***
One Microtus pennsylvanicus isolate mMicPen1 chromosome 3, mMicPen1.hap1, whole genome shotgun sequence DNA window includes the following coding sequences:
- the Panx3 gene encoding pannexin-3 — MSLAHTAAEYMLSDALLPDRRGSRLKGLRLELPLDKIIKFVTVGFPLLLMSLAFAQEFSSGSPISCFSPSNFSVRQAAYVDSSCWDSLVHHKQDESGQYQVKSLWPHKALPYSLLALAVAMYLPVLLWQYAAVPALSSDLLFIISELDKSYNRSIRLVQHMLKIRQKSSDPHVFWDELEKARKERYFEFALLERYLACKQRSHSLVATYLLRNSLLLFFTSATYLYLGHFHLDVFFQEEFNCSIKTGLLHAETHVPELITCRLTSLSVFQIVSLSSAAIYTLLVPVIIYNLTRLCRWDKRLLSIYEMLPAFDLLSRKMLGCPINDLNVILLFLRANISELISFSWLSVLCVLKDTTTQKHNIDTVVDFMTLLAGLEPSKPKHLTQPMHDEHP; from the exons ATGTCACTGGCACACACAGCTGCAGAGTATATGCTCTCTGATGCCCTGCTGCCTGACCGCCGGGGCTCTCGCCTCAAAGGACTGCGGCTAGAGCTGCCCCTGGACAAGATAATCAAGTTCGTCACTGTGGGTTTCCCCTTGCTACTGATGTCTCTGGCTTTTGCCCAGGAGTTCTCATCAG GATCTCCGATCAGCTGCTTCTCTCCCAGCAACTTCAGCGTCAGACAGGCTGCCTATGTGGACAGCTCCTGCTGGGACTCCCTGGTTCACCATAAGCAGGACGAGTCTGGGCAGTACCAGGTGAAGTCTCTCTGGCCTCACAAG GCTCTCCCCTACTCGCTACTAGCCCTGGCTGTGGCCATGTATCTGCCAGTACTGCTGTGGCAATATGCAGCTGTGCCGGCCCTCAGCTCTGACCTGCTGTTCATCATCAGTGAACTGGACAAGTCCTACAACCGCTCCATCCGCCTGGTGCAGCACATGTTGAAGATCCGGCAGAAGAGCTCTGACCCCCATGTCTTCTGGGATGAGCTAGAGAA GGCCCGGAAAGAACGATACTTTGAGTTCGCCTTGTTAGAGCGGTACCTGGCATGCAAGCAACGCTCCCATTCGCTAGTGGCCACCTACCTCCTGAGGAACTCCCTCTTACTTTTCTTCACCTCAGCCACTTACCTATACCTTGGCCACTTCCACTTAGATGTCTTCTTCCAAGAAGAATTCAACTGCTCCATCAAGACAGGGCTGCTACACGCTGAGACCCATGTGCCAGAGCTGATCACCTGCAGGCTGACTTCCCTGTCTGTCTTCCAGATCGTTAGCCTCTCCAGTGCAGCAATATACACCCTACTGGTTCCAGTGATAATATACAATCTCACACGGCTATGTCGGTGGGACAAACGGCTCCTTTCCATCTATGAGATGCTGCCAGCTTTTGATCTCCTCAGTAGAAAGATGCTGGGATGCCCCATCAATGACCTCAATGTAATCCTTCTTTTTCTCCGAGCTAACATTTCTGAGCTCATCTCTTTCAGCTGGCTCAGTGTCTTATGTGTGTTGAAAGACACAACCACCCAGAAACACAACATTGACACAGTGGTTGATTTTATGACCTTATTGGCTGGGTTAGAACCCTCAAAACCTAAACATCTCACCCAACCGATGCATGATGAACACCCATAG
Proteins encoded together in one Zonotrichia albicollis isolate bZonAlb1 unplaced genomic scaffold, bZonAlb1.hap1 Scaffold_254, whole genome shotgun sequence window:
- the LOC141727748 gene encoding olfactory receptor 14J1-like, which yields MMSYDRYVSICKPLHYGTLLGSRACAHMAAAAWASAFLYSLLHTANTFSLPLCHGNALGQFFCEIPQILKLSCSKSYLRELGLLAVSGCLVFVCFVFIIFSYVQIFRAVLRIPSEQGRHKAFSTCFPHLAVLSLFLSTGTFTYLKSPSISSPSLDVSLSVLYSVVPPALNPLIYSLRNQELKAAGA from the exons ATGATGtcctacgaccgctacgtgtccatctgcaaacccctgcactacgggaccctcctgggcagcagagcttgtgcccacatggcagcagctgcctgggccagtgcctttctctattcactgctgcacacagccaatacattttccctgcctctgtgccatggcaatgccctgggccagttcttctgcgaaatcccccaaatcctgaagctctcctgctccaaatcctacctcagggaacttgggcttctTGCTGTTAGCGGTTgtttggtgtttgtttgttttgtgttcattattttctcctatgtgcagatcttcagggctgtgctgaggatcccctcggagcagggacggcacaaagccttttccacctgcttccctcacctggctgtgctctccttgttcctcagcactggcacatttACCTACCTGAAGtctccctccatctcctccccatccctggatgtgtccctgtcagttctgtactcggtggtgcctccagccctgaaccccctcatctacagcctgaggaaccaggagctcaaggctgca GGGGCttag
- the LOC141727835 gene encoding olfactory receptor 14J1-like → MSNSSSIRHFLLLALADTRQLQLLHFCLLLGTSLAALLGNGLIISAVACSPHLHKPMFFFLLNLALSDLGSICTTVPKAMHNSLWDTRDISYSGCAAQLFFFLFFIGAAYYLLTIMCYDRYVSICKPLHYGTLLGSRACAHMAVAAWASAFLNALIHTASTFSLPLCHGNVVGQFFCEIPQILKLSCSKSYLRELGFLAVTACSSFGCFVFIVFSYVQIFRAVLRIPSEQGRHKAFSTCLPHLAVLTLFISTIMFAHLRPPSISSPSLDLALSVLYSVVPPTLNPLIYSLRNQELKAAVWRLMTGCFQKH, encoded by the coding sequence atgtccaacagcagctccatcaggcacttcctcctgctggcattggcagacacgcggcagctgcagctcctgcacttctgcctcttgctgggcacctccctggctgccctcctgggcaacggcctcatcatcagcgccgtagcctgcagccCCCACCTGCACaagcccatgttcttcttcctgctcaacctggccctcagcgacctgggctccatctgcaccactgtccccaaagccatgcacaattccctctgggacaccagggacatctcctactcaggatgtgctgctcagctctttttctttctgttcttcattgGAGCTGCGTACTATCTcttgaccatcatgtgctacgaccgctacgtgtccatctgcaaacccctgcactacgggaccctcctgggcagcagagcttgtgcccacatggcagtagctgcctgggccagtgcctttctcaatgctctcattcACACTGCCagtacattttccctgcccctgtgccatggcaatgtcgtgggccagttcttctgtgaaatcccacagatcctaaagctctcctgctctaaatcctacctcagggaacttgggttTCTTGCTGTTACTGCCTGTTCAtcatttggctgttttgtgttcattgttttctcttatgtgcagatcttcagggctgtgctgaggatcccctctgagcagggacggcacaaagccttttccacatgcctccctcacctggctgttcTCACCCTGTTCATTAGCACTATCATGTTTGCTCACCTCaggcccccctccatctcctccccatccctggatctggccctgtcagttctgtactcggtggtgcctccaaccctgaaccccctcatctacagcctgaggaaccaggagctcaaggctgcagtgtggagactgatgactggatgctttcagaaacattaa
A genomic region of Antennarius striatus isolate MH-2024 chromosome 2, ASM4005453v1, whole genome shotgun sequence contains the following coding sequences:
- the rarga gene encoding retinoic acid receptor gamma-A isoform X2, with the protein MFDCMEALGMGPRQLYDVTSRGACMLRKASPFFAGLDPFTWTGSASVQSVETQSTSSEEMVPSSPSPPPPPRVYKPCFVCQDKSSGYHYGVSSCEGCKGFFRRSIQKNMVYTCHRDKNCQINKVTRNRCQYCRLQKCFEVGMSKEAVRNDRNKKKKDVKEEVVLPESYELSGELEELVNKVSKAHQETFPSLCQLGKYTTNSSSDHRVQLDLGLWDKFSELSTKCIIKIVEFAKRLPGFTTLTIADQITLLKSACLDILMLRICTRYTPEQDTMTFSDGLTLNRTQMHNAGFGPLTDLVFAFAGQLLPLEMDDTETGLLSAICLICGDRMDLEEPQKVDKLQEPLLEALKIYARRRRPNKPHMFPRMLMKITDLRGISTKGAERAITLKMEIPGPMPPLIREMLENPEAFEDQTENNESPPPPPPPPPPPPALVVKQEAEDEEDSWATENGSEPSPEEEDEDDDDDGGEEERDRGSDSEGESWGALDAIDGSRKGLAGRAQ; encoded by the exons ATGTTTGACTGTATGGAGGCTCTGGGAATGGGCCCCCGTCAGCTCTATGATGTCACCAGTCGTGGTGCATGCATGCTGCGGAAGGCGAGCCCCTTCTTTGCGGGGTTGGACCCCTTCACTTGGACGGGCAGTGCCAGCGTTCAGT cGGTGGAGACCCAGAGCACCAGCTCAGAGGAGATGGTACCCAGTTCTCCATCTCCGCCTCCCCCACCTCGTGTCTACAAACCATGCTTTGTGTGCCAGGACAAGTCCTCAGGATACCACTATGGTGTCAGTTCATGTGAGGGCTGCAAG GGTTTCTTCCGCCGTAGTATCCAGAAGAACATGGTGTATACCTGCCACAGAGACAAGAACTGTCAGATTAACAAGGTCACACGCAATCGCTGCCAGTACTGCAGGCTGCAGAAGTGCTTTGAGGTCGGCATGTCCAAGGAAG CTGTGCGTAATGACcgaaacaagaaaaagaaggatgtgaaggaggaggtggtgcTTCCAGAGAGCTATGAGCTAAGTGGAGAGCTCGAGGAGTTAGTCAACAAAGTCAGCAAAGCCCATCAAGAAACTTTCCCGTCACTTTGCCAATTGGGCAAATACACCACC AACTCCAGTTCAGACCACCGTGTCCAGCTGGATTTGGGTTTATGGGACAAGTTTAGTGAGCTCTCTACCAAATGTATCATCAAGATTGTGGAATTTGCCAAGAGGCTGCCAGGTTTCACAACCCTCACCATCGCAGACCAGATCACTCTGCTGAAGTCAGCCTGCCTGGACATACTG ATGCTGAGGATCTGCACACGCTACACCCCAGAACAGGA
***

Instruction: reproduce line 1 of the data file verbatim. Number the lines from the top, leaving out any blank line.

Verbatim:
One Microtus pennsylvanicus isolate mMicPen1 chromosome 3, mMicPen1.hap1, whole genome shotgun sequence DNA window includes the following coding sequences: